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Desperate Crossbills
Starving Common Crossbills try to eat anything and everything.

In late June and early July 2009 there was a noticable movement of Common Crossbills which saw them turning up in the Shetland Isles and on a number of offshore installations and vessels in the North and Norwgian Sea. Many of the birds that landed on the vessel I  was working on seemed to be in good form and quickly moved on.

Crossbills are nomadic rather than migratory and such summer movements are quite normal. However, having them turn up onboard under seemingly ideal migration conditions was something of a surprise. Usually it takes some wind and rain to force migrants down onto offshore platforms - or indeed to make them lose their way. One can only assume that these birds had already flown a long way before turning up on the back deck of an offshore survey and construction vessel on the Ormen Lange field north west of Kristiansund on the west coast of Norway.

Male Common Crossbill eating welding slag
Male Common Crossbill eats welding slag

Spooky Crossbill
Both the male and female sat like this for long periods with nictating membrane closed but eye open giving them a somewhat spooky look.

The first birds, an apparently moribund pair, turned up on 26th June.
These birds were eating welding slag after a recent mobilisation. They also engaged in behaviour I have never witnessed before: the female appeared to feed the male with some presumeably regurgitated food.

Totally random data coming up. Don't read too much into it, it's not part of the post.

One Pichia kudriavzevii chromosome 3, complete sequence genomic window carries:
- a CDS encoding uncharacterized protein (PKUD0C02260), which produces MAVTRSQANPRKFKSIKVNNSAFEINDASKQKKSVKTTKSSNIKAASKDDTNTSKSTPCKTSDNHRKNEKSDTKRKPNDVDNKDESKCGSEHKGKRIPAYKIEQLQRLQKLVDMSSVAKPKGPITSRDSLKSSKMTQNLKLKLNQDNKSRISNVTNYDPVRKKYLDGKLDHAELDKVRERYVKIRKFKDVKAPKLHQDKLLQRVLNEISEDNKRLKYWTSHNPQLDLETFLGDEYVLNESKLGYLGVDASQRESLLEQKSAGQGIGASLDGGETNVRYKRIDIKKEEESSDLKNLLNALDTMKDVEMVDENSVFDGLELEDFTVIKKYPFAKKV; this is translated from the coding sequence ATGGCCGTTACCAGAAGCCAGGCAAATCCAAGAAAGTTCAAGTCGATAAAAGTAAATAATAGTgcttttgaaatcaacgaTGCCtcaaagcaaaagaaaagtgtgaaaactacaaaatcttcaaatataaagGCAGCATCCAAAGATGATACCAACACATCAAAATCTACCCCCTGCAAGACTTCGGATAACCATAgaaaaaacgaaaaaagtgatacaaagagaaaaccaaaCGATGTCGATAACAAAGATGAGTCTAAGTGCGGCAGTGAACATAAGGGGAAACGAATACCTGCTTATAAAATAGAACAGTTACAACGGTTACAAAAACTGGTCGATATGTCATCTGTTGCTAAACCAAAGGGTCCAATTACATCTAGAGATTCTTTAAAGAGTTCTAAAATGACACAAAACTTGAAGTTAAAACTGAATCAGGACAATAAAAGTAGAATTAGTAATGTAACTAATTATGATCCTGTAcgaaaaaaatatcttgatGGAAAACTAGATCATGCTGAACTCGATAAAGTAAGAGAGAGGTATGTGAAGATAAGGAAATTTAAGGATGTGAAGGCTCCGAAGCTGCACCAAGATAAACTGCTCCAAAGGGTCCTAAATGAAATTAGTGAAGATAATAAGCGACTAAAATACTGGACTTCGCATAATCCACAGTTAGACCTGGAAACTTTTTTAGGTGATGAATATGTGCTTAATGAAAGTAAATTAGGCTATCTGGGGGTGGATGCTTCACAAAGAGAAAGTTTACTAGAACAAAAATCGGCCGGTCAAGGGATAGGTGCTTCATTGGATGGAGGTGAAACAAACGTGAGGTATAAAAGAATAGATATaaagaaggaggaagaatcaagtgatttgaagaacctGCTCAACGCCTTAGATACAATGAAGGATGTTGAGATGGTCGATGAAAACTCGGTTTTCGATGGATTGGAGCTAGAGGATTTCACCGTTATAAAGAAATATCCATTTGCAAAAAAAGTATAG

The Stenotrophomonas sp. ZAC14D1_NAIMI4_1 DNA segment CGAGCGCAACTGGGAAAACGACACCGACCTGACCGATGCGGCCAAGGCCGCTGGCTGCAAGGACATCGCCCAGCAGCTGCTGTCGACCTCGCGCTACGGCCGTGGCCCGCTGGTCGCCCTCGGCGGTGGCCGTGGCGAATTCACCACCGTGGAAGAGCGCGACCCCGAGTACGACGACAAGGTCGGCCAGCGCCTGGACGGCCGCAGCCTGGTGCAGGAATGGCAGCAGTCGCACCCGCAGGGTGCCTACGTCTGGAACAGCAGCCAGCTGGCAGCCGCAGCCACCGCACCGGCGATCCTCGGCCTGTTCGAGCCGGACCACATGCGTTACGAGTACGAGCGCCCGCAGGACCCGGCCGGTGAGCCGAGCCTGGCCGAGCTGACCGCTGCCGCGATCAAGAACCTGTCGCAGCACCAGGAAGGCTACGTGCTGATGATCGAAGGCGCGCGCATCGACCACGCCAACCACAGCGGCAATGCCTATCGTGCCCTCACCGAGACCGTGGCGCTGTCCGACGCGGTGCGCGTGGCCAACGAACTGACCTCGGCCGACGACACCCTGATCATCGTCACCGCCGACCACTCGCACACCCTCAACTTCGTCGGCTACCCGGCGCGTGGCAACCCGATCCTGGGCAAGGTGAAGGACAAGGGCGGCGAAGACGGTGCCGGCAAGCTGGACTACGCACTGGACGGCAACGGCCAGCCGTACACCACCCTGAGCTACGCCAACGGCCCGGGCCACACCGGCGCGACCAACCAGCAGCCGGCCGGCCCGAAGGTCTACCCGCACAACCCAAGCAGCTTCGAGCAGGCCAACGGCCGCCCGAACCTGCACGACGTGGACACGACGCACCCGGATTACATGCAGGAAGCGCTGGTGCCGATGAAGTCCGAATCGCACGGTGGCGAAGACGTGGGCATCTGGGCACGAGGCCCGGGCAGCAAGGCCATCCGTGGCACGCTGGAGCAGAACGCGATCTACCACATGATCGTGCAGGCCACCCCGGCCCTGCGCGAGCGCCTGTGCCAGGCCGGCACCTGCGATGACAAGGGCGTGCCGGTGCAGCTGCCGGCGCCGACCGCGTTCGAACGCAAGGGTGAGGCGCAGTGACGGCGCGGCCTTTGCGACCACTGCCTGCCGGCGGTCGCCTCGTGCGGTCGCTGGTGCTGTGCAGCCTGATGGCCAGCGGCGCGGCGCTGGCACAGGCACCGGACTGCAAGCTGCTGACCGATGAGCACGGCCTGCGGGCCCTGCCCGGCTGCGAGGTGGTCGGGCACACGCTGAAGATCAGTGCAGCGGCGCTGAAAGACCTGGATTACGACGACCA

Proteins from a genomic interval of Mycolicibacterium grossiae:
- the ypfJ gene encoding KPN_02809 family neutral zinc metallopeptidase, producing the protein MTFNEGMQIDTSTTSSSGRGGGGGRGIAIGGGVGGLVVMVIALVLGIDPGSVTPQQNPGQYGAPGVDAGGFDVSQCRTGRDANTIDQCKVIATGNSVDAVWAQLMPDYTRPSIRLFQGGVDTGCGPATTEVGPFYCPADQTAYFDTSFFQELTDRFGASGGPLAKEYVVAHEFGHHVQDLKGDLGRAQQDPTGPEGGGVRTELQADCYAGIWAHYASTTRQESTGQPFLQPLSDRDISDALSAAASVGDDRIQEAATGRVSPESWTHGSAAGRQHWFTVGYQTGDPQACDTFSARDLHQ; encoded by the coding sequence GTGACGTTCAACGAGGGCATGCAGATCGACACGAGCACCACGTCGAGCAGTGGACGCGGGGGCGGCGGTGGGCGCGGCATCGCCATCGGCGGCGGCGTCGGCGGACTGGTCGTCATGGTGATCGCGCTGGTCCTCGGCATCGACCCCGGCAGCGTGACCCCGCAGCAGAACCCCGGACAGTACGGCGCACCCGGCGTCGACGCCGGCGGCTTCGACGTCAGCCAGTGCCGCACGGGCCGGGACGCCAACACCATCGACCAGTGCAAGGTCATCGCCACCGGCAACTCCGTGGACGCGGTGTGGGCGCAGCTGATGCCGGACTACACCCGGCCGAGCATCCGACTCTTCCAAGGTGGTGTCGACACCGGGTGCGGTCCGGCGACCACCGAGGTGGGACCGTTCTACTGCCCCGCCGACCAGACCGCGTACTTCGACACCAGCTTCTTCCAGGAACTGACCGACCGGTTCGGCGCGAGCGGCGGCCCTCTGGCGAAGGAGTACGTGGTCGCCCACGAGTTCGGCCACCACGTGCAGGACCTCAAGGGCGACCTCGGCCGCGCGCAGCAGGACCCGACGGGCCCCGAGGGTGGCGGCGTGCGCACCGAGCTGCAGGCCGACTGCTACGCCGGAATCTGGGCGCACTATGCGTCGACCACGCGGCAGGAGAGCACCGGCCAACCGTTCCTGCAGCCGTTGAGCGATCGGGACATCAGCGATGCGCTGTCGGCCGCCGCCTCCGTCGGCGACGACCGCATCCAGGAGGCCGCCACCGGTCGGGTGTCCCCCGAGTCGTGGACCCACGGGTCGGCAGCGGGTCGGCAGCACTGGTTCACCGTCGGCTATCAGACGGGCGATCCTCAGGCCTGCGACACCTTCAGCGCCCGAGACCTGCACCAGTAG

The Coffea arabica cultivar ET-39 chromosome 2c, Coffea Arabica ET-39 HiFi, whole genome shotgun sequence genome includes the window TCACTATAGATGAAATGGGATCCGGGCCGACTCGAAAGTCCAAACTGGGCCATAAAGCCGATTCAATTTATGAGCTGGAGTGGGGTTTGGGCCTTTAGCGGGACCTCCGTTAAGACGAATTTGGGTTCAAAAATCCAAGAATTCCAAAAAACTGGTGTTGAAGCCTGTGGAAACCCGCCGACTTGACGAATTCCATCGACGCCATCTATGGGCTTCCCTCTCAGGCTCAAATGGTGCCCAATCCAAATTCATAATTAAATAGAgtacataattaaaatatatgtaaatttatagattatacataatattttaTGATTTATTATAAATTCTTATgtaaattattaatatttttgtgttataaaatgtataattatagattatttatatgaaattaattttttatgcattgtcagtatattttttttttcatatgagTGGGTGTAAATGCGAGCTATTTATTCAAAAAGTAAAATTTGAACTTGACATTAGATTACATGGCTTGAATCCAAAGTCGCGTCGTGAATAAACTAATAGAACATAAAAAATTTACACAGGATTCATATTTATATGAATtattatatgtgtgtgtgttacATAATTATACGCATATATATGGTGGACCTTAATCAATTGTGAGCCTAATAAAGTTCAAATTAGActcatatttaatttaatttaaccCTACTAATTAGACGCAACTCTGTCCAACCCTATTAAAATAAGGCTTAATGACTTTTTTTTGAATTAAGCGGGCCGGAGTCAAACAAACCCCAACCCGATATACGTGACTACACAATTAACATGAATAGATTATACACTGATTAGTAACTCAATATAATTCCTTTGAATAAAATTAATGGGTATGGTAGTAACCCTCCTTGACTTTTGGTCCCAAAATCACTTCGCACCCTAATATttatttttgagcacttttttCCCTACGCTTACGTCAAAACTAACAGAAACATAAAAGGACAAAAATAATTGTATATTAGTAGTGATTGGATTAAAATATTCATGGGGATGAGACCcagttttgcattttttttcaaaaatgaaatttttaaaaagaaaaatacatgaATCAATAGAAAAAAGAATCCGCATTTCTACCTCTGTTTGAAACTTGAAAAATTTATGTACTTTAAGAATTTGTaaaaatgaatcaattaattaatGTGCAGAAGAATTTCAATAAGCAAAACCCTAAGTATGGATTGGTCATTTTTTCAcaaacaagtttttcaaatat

Another thing this pair did was sit with their nictating membrane (i.e. "eyelid") shut. This may have been a response to the very strong sunlight, glare from the sea and strong reflections from the white superstructure of the vessel.

Female feeding male Crossbill
Female feeding male Common Crossbill

Common Crossbill offshore
One of the males that turned up the next day

Over the next several days more Crossbills arrived onboard, usually singly or in pairs but on one occasion a flock of seven were watched feeding in the netting of the gangway which was stored on deck. The birds foraged actively pulling out bits of fibre and other things from rope ends and the like. Whether or not they found anything edible remains a mystery (there were some insects onboard which could conceivably been sheltering in amoung the ropes)

That Crossbills don't just eat the seeds of pine cones is well documented but I have never seen this level of desparation before.

Some birds did actually eat more normal stuff - crumbs fed to them by crew members who were out sunbathing in the fantastic weather.

Feeding in the rigging
Feeding in the rigging...

That Crossbills eat things other than pine cones is well documented but I have not seen this level of desparation before...

For pictures of Common Crossbills under more normal circumstances click here.

For more about the birdlife at Ormen Lange click here.

Common Crossbill

A Canon 400 DSLR and a 400mm telephoto lens was used for all pictures on this page.

Male Crossbill

Common Crossbill

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